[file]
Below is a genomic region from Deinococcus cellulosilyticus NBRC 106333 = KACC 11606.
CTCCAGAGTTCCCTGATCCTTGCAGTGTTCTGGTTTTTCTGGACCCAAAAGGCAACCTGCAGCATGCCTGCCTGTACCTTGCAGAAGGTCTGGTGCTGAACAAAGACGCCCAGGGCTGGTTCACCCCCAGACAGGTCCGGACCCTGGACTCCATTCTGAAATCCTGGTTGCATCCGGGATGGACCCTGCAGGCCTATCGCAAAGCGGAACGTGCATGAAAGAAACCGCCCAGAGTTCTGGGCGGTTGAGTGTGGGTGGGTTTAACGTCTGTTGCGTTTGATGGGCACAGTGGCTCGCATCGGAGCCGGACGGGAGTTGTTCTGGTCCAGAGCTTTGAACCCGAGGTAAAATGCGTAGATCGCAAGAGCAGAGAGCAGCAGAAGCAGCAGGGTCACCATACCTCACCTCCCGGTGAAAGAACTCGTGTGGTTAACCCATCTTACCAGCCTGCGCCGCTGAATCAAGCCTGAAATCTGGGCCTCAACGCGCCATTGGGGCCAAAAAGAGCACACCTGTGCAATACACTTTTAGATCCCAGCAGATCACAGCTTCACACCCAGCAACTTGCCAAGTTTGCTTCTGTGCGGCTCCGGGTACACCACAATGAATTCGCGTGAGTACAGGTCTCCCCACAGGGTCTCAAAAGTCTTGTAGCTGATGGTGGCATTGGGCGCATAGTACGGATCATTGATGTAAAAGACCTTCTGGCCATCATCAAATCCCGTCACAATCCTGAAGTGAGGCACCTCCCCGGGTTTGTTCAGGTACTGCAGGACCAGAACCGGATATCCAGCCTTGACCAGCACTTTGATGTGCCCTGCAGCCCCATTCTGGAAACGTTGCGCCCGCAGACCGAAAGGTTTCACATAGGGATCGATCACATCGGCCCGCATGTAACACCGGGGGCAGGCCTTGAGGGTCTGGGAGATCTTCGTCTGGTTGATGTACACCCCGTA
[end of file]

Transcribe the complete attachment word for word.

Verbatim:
Below is a genomic region from Deinococcus cellulosilyticus NBRC 106333 = KACC 11606.
CTCCAGAGTTCCCTGATCCTTGCAGTGTTCTGGTTTTTCTGGACCCAAAAGGCAACCTGCAGCATGCCTGCCTGTACCTTGCAGAAGGTCTGGTGCTGAACAAAGACGCCCAGGGCTGGTTCACCCCCAGACAGGTCCGGACCCTGGACTCCATTCTGAAATCCTGGTTGCATCCGGGATGGACCCTGCAGGCCTATCGCAAAGCGGAACGTGCATGAAAGAAACCGCCCAGAGTTCTGGGCGGTTGAGTGTGGGTGGGTTTAACGTCTGTTGCGTTTGATGGGCACAGTGGCTCGCATCGGAGCCGGACGGGAGTTGTTCTGGTCCAGAGCTTTGAACCCGAGGTAAAATGCGTAGATCGCAAGAGCAGAGAGCAGCAGAAGCAGCAGGGTCACCATACCTCACCTCCCGGTGAAAGAACTCGTGTGGTTAACCCATCTTACCAGCCTGCGCCGCTGAATCAAGCCTGAAATCTGGGCCTCAACGCGCCATTGGGGCCAAAAAGAGCACACCTGTGCAATACACTTTTAGATCCCAGCAGATCACAGCTTCACACCCAGCAACTTGCCAAGTTTGCTTCTGTGCGGCTCCGGGTACACCACAATGAATTCGCGTGAGTACAGGTCTCCCCACAGGGTCTCAAAAGTCTTGTAGCTGATGGTGGCATTGGGCGCATAGTACGGATCATTGATGTAAAAGACCTTCTGGCCATCATCAAATCCCGTCACAATCCTGAAGTGAGGCACCTCCCCGGGTTTGTTCAGGTACTGCAGGACCAGAACCGGATATCCAGCCTTGACCAGCACTTTGATGTGCCCTGCAGCCCCATTCTGGAAACGTTGCGCCCGCAGACCGAAAGGTTTCACATAGGGATCGATCACATCGGCCCGCATGTAACACCGGGGGCAGGCCTTGAGGGTCTGGGAGATCTTCGTCTGGTTGATGTACACCCCGTA